An 4,615 hectares (11,400-acre) wildfire that burned two homes and a bridge turned overnight into the Mojave Desert, where it was less of a threat to residential areas and more easily containable, officials said.
Fire department spokesman Anthony Polanco said the blaze was 50 percent contained, and residents were allowed to return to homes south of Highway 14 that were evacuated when the fire started Tuesday.
``All evacuation orders have been lifted,'' he said.
About 2,580 firefighters battled the blaze in dry brush about 50 miles (80 kilometers) north of Los Angeles. Seven suffered minor injuries. Firefighters were released from the lines overnight, officials said.
Angeles National Forest spokesman Stanton Florea said investigators determined the blaze was human-caused.
``Whether or not it was intentional or accidental is still under investigation,'' he said.
It was the third huge fire in and around the Angeles National Forest and the latest in a series of major blazes that have erupted in California unusually early in the year.
The Federal Emergency Management Agency announced it had approved the use of federal funds to help pay the costs of fighting the third fire in northern Los Angeles County _ the fifth approval granted to California by FEMA this week.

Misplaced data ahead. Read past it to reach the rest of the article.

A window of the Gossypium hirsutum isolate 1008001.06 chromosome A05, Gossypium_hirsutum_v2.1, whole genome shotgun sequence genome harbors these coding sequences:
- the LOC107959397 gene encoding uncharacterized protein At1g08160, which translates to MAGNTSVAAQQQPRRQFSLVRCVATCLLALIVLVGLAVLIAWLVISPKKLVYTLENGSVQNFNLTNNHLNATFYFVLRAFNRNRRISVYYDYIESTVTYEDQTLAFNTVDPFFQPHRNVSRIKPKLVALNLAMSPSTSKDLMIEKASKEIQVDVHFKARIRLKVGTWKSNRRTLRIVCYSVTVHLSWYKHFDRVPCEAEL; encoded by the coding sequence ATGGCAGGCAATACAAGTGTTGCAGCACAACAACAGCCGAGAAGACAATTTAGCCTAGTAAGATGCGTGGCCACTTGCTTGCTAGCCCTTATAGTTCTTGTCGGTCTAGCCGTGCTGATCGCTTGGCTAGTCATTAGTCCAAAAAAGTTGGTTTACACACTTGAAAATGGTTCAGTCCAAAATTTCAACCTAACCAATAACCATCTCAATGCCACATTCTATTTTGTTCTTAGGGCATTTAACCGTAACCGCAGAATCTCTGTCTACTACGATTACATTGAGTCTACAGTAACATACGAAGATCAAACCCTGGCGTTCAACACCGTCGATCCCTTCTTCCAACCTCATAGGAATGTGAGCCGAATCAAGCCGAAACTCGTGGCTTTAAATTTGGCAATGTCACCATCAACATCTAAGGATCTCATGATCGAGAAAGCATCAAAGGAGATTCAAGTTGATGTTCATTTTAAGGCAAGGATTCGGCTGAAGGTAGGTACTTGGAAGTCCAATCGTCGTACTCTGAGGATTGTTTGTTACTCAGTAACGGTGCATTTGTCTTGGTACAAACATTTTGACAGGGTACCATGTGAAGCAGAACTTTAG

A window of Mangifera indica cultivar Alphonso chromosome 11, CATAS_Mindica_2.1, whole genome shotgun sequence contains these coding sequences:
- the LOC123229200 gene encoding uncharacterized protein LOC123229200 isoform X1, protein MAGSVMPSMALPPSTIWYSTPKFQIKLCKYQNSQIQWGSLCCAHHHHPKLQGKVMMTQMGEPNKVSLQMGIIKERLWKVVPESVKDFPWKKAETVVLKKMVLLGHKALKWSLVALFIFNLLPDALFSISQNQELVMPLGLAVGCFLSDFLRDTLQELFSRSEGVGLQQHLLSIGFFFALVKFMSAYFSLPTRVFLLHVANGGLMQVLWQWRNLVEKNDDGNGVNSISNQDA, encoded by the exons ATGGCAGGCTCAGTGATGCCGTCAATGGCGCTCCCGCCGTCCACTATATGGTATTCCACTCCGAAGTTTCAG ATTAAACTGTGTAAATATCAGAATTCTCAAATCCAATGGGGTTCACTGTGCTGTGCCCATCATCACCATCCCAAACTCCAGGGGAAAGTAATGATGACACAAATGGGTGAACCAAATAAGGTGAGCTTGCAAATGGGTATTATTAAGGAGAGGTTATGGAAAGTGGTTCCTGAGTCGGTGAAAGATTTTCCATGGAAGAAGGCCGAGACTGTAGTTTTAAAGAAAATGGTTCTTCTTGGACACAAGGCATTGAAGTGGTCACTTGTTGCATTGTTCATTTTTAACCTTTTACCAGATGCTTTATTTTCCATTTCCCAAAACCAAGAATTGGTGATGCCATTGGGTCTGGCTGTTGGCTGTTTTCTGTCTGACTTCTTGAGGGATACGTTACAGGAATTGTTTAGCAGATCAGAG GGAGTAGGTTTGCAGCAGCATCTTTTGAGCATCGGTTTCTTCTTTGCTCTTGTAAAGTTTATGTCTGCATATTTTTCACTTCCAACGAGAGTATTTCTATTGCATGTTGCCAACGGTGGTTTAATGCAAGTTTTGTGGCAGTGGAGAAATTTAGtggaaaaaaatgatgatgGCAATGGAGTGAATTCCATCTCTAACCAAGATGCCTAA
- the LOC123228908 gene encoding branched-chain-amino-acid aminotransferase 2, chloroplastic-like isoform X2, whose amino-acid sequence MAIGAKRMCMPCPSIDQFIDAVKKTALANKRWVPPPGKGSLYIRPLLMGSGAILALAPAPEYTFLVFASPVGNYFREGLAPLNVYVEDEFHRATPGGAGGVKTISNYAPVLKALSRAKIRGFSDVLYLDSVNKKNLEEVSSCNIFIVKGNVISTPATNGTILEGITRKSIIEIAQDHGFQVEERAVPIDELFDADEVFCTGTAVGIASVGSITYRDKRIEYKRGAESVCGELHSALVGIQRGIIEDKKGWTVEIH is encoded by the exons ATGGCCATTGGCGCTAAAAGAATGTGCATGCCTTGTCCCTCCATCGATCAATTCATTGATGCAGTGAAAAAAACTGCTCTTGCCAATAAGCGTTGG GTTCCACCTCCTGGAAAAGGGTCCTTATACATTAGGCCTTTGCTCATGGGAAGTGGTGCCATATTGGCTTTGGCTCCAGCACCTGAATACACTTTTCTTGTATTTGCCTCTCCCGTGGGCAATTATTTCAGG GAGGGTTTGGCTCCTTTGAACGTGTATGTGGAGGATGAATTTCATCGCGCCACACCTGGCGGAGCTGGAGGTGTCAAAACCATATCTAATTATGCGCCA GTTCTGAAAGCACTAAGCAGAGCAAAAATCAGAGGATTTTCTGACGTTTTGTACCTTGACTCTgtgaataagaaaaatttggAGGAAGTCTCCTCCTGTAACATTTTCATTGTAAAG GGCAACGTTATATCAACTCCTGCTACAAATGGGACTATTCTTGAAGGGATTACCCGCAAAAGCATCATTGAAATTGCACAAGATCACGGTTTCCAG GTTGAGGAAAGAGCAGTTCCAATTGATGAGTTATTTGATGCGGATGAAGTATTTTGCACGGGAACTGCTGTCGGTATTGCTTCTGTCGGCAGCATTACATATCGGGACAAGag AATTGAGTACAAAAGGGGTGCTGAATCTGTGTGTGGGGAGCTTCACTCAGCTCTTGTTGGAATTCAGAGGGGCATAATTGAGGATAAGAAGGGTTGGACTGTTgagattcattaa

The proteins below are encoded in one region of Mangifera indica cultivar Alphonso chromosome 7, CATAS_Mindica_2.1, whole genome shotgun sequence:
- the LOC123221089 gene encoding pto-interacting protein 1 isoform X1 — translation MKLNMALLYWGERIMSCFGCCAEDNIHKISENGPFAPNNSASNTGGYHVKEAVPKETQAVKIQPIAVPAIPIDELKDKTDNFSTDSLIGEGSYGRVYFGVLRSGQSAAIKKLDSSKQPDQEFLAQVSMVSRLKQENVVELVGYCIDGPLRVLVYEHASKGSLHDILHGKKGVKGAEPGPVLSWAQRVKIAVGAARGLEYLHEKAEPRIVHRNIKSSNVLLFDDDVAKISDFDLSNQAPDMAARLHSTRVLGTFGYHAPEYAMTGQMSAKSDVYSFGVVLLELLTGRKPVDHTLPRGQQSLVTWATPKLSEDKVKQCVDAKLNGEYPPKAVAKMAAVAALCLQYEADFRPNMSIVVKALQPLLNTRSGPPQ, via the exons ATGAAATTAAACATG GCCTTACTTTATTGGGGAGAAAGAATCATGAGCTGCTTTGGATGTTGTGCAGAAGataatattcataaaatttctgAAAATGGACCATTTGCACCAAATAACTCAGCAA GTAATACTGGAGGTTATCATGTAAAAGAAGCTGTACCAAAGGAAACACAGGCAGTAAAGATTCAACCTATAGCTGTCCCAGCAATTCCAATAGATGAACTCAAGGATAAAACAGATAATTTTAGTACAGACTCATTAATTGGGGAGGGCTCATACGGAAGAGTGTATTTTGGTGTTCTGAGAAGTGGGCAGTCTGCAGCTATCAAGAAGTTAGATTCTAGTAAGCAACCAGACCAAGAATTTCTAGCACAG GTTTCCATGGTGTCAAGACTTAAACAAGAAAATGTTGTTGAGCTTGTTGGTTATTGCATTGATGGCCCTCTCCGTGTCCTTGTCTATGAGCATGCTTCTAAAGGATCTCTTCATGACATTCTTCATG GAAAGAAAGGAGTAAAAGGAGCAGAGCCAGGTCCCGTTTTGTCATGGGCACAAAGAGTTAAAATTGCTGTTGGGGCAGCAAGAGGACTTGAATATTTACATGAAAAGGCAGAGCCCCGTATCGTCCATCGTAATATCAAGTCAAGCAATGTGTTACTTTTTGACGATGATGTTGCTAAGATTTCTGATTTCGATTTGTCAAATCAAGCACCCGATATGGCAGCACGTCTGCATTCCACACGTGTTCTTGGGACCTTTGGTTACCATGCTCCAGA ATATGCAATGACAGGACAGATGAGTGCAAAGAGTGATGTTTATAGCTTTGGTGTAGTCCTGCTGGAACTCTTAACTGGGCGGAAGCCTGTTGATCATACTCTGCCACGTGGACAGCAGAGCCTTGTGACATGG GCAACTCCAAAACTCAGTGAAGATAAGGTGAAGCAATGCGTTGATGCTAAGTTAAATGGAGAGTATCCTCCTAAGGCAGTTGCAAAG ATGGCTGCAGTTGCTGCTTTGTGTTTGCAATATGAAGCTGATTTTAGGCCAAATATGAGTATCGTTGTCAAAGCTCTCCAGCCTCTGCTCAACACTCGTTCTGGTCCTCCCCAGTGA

The county's two other major blazes were fully surrounded. A fire near Santa Clarita had burned across 2,450 hectares (6,060 acres) since Saturday. Another fire had charred 7,050 hectares) 17,418 acres and destroyed three homes near Lake Hughes since July 12.
Elsewhere in California, the San Joaquin River National Wildlife Refuge fire was expected to be fully contained at 607 hectares (1,500 acres).
In Yosemite National Park, a 1,720 hectares (4,250-acre) lightning-sparked wildfire was being allowed to grow on one front but otherwise was mostly contained, park officials said.
In Alaska, 117 wildfires were burning, and lightning ignited eight of the fires since Monday.